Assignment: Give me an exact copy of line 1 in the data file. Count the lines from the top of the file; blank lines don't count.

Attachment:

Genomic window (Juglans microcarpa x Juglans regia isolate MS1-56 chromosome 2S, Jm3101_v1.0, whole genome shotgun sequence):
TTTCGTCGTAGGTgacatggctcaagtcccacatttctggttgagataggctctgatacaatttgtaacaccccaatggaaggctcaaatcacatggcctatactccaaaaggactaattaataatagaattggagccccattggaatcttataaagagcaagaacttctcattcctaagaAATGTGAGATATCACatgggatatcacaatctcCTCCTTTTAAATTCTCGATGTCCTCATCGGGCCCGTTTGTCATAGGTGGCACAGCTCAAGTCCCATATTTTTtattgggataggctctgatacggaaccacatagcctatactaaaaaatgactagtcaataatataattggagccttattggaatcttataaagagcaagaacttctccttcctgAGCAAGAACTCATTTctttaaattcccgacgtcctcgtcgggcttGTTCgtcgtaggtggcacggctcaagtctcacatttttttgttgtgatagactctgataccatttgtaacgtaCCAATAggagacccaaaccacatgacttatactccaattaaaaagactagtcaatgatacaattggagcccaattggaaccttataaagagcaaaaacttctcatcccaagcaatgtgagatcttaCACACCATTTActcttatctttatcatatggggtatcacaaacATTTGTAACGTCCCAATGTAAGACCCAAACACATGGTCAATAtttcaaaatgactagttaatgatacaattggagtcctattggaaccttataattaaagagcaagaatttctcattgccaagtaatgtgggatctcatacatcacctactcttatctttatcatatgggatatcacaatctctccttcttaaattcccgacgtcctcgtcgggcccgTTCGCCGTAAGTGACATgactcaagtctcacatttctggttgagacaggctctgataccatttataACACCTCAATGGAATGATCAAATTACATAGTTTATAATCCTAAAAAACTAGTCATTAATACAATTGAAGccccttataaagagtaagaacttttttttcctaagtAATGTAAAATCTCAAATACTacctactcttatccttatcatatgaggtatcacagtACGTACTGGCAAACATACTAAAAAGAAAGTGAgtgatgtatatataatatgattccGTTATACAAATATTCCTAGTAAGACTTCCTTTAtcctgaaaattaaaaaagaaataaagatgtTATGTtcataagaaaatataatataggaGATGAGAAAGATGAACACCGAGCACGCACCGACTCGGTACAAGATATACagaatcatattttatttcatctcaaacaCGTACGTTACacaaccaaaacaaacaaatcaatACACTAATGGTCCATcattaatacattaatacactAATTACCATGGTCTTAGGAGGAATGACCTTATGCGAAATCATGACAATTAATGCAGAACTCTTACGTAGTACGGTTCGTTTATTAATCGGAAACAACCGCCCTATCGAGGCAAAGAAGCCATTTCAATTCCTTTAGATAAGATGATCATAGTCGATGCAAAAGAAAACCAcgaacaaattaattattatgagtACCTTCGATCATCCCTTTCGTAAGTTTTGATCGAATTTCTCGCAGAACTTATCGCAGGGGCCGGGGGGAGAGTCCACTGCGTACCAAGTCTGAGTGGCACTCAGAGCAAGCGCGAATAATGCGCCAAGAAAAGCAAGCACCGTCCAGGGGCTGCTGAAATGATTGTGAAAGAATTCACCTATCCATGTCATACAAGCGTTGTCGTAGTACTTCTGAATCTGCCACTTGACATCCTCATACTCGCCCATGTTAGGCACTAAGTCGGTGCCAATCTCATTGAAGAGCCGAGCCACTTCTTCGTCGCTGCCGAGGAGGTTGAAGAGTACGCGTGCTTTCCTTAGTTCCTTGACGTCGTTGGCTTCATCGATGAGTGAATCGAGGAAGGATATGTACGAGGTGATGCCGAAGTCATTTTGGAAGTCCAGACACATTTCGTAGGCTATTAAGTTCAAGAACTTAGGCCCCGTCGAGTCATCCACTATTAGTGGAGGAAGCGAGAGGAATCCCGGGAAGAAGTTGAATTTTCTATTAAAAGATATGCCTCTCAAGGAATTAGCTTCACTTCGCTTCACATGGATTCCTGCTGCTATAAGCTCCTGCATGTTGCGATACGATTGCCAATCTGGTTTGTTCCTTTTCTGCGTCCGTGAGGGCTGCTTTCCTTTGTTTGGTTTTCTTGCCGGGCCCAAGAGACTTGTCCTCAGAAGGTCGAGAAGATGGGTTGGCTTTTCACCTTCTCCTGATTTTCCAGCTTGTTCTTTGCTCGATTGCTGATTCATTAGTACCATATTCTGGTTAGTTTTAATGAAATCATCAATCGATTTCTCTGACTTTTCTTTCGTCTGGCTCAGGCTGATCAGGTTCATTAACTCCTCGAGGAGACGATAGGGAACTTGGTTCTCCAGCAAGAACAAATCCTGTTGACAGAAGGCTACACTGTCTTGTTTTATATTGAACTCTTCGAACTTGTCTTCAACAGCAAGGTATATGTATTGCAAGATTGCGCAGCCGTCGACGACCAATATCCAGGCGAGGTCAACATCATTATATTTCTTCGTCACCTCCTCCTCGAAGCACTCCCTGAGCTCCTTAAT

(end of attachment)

Genomic window (Juglans microcarpa x Juglans regia isolate MS1-56 chromosome 2S, Jm3101_v1.0, whole genome shotgun sequence):